Director of National Intelligence – Avril Haines
White House

Avril Haines

Director of National Intelligence

Serves as the principal advisor to the President, the National Security Council, and the Homeland Security Council on intelligence matters related to national security; serves as head of the sixteen-member Intelligence Community; and directs and oversees the National Intelligence Program.

Past statements on development, diplomacy, and U.S. global leadership:

On Diplomacy: In testimony before the House Committee on Foreign Affairs, Haines said, “We desperately need to invest in diplomatic efforts, ideally with our allies, to reduce existing tensions and identify a plausible path forward toward negotiations, so as to provide hope of a way forward.”

On Engaging Allies:  Haines said, “We need to engage with our allies and partners outside of the region, as well as partners in the region, in order to promote a more stable order that better promotes security, human rights, and civic engagement.”

On Multilateralism:  In testimony to the Senate Foreign Relations Committee, Haines said, “Multilateral frameworks – frequently established by advice and consent treaties as an historical matter – substantially enhance our ability to address challenges that cross borders, which happens more frequently now than ever before, and to prevent and respond to increasingly complex threats that demand coordinated action.”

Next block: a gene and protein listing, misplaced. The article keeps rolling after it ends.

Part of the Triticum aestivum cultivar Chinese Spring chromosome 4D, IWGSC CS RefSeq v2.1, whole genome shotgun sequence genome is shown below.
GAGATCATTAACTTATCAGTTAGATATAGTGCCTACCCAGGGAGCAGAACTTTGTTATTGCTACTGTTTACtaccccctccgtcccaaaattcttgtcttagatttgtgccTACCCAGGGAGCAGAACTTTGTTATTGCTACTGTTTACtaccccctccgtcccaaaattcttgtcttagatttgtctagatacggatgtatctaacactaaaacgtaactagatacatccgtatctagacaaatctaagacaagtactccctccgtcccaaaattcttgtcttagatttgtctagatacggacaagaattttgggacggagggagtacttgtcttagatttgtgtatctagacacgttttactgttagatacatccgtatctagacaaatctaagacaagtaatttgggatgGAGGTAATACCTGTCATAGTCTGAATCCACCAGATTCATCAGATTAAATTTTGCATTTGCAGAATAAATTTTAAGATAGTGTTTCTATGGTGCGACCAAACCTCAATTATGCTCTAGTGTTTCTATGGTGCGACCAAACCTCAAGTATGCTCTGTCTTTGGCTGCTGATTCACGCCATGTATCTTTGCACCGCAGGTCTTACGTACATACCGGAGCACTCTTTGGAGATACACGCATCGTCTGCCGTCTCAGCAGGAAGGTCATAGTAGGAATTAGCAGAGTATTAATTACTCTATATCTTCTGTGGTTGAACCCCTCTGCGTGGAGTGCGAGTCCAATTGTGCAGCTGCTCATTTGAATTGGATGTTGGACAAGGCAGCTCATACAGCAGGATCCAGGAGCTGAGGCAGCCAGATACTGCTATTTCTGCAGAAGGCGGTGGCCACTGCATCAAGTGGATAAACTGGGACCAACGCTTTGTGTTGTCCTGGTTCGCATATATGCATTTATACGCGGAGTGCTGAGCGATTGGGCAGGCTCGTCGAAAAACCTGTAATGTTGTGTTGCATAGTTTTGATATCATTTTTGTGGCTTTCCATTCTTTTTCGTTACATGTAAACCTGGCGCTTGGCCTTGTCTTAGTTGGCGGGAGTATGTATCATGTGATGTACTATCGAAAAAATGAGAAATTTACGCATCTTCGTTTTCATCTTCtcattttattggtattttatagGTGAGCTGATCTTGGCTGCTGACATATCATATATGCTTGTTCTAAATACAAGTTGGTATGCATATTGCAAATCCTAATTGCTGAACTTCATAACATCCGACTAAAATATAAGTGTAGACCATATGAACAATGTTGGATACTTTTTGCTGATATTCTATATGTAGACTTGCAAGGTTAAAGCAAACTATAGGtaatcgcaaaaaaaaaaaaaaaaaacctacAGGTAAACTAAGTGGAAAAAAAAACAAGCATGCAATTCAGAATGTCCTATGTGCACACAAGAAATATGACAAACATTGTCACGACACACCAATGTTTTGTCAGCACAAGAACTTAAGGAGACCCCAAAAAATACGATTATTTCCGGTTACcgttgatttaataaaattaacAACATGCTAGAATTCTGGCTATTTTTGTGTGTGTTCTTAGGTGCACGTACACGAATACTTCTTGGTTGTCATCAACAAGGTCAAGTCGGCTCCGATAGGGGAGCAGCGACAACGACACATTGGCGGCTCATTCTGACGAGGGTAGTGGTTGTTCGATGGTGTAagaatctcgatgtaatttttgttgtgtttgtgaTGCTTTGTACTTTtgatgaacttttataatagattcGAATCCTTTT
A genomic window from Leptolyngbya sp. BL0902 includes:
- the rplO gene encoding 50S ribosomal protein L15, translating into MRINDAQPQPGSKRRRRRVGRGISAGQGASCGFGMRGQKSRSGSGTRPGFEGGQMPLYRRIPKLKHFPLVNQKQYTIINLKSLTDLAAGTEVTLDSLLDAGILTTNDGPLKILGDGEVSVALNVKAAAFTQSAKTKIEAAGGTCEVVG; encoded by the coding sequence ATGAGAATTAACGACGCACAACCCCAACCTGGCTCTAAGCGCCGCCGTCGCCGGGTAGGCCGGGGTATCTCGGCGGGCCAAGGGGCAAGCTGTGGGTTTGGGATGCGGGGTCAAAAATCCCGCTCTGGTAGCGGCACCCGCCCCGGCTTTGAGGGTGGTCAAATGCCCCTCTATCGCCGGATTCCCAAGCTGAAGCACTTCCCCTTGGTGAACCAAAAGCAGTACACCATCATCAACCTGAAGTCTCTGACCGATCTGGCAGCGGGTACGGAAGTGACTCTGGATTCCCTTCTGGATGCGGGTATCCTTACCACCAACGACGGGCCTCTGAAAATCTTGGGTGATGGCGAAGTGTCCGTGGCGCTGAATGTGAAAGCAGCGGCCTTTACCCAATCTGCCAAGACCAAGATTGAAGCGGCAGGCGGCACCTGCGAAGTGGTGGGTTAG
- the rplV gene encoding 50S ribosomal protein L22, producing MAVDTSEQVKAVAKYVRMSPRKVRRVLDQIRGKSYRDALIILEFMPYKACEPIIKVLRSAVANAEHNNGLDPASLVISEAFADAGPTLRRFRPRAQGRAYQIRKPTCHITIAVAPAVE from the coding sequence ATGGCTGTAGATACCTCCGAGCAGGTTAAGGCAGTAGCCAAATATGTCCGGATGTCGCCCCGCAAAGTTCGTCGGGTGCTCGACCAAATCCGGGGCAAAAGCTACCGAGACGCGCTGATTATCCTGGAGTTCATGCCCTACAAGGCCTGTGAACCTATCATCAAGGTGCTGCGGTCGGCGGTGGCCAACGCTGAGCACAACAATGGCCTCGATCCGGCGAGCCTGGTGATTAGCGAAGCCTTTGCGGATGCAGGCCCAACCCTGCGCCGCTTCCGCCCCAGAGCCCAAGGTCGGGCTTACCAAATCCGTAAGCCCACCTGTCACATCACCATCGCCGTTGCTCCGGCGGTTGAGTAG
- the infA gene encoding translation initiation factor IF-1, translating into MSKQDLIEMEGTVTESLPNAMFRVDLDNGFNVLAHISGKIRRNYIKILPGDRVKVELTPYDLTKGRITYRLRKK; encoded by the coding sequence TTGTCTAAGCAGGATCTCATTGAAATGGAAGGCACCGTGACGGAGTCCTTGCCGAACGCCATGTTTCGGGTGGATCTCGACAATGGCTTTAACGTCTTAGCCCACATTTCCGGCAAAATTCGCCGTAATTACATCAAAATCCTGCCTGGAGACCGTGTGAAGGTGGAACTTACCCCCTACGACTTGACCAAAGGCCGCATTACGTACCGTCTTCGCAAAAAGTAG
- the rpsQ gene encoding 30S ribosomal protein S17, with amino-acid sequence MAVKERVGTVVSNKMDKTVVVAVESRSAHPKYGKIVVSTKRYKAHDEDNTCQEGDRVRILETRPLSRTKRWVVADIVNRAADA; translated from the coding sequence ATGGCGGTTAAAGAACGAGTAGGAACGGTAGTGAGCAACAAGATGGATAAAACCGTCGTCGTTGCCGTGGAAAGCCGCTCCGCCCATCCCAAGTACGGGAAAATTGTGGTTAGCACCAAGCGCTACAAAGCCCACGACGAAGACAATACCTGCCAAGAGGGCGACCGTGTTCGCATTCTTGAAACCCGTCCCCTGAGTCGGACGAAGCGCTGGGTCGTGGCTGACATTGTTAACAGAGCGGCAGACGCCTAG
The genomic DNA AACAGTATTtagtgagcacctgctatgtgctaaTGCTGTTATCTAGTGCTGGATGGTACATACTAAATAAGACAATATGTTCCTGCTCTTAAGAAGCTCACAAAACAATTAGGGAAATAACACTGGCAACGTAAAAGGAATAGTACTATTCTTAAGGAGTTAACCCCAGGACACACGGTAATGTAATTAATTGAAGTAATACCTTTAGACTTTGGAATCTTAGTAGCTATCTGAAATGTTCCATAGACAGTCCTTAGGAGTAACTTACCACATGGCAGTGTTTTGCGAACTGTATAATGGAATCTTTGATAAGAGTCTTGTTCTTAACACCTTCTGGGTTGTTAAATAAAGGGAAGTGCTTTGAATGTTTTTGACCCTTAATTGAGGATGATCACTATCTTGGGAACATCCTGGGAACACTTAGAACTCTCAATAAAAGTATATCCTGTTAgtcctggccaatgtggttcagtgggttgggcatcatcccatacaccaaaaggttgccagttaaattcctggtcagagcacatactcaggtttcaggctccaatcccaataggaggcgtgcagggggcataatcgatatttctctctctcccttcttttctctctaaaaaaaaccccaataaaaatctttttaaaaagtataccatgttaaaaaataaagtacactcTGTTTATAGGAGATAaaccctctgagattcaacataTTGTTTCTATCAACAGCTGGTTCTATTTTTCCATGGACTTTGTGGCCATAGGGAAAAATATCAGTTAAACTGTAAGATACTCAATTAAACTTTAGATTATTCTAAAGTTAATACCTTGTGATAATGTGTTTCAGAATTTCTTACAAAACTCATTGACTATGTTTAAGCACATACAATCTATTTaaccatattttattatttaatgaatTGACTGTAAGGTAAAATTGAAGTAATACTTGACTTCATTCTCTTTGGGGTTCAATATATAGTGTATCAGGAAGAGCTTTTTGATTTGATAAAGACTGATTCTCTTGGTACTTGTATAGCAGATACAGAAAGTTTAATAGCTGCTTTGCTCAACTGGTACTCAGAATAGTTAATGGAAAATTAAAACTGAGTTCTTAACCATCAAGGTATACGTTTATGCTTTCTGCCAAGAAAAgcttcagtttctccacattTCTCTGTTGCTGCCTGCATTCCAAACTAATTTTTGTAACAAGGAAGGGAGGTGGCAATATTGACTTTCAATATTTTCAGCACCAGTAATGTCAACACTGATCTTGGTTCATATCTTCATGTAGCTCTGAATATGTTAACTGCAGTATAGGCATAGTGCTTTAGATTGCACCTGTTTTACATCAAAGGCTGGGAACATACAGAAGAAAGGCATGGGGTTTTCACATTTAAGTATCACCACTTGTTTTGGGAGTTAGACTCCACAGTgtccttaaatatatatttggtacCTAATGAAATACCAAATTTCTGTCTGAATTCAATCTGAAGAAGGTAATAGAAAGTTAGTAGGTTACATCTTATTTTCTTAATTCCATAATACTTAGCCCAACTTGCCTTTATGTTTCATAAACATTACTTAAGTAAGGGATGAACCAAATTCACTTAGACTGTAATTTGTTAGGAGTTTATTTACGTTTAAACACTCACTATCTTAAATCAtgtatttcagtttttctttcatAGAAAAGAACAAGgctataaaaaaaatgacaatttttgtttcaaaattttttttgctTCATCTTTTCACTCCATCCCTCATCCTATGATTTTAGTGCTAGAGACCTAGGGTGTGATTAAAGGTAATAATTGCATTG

On Africa: As Deputy Director of Columbia World Projects, Haines’ work largely focused on the intersection of cybersecurity and foreign policy, including several projects on developing national identification systems in Africa.

On Working with Congress: In testimony to the Senate Committee on Foreign Relations, Haines said, “Congressional involvement, and particularly the Senate’s involvement, would likely enhance the legitimacy of international agreements from a domestic perspective, allowing for greater deliberation regarding the interaction of international law and domestic law, making it more likely that our efforts in foreign policy are perceived as bi-partisan, long-lasting, and well-considered.”